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Robert Burk Gives Inaugural Wacholder Lecture

Posted on May 08, 2018

Dr. Robert Burk, Albert Einstein School of Medicine

Robert Burk

In April 2018, DCEG welcomed Robert Burk, M.D., Professor at the Albert Einstein College of Medicine, as the inaugural Sholom Wacholder Distinguished Lecturer in Quantitative Health Sciences. The lectureship is named in memory of Sholom Wacholder, Ph.D., senior investigator in the Biostatistics Branch (BB), a brilliant, multidisciplinary and critical thinker who worked at the intersection of quantitative reasoning and science. He passed away in 2015.

Dr. Burk was selected because of his close personal and professional relationship with Dr. Wacholder—the two collaborated for decades. During the talk, titled, “Sholom, Mark and me – Natural history of type-specific cervicovaginal HPV infections,” Dr. Burk discussed his friend’s intellect and curiosity, as well as his legacy. He went on to describe the decades-long progress of human papillomavirus (HPV) and cervical cancer research, to which both he and Dr. Wacholder have greatly contributed. These advances depended on a range of efforts, from early studies dealing with immature HPV tests, to epidemiologic studies demonstrating that infection persistence drives progression to cancer, to more recent genomic studies of the carcinogenicity of HPV variants and sublineages.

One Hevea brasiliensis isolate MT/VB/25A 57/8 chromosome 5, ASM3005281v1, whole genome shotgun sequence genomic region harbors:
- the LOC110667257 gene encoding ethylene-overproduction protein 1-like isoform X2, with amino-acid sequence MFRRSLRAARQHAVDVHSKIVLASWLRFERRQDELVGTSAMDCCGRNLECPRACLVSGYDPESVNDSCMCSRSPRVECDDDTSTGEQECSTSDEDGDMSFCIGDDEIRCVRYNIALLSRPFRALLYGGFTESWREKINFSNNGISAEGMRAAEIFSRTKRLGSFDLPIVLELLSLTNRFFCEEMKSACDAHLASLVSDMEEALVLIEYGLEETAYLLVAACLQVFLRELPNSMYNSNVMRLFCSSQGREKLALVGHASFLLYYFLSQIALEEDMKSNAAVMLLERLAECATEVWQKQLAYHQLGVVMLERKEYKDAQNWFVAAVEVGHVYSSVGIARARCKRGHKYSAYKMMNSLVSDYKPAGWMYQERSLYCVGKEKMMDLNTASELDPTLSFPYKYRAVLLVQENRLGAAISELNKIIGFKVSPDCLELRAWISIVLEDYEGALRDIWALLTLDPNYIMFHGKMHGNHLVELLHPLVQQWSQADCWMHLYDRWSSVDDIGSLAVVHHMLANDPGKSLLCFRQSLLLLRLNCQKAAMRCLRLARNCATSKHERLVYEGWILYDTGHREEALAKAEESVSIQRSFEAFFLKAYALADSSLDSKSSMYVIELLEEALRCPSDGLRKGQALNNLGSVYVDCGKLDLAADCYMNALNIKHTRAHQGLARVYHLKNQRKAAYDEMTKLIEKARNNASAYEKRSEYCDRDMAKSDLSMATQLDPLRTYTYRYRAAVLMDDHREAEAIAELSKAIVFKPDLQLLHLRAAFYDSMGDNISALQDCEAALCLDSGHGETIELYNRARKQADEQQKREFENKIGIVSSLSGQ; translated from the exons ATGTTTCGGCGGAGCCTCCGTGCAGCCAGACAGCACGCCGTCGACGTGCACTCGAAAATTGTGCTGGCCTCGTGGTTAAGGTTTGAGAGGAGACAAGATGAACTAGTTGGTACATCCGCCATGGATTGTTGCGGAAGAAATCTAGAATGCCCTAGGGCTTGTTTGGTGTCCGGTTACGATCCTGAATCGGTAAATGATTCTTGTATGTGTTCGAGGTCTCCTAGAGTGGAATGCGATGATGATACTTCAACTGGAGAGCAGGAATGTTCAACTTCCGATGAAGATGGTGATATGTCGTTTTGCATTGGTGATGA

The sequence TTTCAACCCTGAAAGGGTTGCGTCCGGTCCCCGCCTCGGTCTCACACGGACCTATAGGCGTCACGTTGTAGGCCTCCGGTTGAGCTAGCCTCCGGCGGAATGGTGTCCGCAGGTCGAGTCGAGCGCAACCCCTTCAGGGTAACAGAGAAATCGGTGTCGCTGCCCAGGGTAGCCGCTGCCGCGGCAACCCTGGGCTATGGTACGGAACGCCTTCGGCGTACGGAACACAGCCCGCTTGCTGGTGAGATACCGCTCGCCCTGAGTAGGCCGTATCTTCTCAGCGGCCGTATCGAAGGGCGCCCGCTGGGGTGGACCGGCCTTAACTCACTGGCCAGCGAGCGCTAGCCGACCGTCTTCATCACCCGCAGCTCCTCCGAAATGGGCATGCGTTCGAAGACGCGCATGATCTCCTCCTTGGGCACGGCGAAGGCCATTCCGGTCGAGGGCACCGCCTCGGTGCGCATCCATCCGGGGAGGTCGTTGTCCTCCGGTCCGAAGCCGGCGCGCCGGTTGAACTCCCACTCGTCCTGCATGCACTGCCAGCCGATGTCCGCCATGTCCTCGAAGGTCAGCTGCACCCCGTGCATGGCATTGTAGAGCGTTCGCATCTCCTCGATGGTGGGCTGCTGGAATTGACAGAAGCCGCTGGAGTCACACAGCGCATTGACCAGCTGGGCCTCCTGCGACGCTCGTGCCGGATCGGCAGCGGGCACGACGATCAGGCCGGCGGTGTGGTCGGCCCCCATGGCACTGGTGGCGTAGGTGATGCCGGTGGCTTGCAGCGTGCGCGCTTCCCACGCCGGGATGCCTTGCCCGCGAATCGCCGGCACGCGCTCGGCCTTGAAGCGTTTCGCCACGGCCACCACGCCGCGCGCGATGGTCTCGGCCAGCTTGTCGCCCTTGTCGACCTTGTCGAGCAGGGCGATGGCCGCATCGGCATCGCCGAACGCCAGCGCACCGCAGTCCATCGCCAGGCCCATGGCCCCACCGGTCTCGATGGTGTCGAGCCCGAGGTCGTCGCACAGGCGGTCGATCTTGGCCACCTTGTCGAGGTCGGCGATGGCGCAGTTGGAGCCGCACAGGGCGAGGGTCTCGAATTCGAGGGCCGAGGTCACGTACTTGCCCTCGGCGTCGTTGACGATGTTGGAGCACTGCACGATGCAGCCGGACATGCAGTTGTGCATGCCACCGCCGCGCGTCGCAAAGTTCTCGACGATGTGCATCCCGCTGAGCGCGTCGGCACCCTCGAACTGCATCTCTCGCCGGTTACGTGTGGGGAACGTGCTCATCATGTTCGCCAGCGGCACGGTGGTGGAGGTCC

Dr. Robert Burk (second from left) is welcomed by Dr. Stephen Chanock, Dr. Mark Schiffman, and Dr. Hormuzd Katki, all of DCEG.

From left: Stephen Chanock, Robert Burk, Mark Schiffman, and Hormuzd Katki

The seminar was widely attended by staff from DCEG and across the NCI. Dr. Wacholder’s family was also in attendance, including his wife, sisters, brother-in-law, and niece. After the lecture, Hormuzd Katki, Ph.D., senior investigator in BB, host of the event, announced the newly-established Sholom Wacholder Travel Award. This award will support a conference trip by a current DCEG fellow who is conducting interdisciplinary research that merges quantitative science and epidemiology or genetics.

Following the lecture friends and family gathered for lunch and to share stories about Dr. Wacholder and to celebrate his life.